Much more difficult was explaining to the police how it was that she was not also attached to said grille. Xue could not quite articulate, in English, the strange sight of a man on a motorcycle darting in front of her and the Poland Springs truck, plucking her off her bike, and setting her down in the center of the intersection before speeding off. Reconstructing the exact physics of the event uncovered certain impossibilities Xue didn’t know how to rectify. Because as far as she could tell, the man with the motorcycle came from the one side of the three-way intersection where there was no street. Later she would convince herself she had obviously been mistaken, but for just a little while she thought he must have been parked on the sidewalk and had darted out only then . . . and only to save her life. But that was silly.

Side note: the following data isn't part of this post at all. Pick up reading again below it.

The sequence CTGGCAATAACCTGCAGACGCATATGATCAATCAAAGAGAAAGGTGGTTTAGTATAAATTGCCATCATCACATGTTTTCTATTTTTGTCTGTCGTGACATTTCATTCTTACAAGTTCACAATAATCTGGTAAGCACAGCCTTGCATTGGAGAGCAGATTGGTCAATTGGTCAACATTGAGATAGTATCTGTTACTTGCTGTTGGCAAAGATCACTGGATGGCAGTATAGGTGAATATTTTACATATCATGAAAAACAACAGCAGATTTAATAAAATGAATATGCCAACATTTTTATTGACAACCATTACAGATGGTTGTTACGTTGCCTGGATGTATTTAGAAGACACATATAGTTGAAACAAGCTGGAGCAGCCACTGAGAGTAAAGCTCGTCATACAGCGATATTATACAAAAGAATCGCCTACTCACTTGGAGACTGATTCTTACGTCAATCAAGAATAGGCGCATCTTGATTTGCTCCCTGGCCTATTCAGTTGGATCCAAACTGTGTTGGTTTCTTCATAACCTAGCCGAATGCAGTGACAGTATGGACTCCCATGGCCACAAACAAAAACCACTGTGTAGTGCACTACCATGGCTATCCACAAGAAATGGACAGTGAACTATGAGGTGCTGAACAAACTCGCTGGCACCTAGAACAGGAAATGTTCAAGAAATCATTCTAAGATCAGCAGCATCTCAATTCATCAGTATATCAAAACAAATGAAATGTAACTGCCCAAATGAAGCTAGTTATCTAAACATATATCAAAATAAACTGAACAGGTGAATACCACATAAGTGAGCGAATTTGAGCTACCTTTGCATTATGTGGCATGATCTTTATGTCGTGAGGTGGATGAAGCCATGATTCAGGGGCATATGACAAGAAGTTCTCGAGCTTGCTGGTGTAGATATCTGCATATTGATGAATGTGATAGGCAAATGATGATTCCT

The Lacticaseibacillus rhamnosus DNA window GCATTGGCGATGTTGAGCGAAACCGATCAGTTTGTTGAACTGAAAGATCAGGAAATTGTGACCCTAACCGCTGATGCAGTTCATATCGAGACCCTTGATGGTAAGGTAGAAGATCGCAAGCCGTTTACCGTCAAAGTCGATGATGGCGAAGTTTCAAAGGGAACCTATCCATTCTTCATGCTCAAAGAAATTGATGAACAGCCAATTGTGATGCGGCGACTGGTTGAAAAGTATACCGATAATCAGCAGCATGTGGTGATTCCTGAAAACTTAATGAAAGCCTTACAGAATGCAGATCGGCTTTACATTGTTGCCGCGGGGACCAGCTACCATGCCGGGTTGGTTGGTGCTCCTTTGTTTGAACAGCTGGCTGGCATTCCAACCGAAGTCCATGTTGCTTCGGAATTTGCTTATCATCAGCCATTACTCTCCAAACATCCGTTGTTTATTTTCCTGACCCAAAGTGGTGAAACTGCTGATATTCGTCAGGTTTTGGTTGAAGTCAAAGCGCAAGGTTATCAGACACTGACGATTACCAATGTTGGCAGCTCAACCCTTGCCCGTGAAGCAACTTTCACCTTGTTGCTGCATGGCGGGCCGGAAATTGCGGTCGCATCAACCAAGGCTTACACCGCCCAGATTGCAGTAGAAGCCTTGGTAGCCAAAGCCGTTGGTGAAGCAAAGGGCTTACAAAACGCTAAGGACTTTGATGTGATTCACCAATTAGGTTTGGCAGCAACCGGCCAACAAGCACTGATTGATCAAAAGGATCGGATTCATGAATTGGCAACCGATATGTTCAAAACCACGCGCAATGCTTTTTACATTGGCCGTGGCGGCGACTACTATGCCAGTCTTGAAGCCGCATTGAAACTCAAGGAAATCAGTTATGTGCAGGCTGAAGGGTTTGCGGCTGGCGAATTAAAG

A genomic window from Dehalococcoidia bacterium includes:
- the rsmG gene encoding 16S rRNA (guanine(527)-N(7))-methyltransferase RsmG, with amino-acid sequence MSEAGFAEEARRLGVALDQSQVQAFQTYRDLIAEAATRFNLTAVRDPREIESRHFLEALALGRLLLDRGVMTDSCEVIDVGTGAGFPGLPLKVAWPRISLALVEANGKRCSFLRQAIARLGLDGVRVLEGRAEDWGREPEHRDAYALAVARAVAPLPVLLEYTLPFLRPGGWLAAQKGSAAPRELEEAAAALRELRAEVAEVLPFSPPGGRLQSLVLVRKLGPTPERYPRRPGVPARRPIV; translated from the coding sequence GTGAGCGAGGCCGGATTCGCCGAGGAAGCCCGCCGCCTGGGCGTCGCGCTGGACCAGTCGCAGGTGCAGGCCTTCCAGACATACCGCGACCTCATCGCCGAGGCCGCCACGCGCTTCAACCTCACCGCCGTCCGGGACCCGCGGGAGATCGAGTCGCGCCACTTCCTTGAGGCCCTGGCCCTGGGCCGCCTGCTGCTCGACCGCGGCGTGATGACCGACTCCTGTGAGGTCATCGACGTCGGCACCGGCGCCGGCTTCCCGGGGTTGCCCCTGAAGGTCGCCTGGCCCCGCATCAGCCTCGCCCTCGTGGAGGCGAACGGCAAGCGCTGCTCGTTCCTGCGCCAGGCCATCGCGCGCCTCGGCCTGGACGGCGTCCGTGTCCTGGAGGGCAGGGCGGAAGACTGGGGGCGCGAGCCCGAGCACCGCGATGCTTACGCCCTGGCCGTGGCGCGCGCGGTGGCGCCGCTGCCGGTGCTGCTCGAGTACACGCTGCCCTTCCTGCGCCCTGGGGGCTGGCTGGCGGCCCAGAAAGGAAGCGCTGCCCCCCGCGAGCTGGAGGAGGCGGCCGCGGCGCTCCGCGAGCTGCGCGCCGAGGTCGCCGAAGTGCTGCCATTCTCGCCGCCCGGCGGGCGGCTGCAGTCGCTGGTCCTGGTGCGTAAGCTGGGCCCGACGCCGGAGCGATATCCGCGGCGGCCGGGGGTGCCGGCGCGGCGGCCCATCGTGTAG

* * *
Corrigan sat down at one of the outdoor tables set up in front of the Dunkin’ Donuts on Washington Street and sipped his coffee. It was nearly five in the evening, and his day was almost over, which was always worth looking forward to, even when the next day ended up the same as this one. And the day after that.
I used to enjoy this more,
he thought. Which was true. There was a certain pleasure to be had in saving the life or general well-being of a total stranger. But every day? For twenty years? If all you see each day is miracles, at some point they cease being miraculous.
Clearly, he was in a serious rut.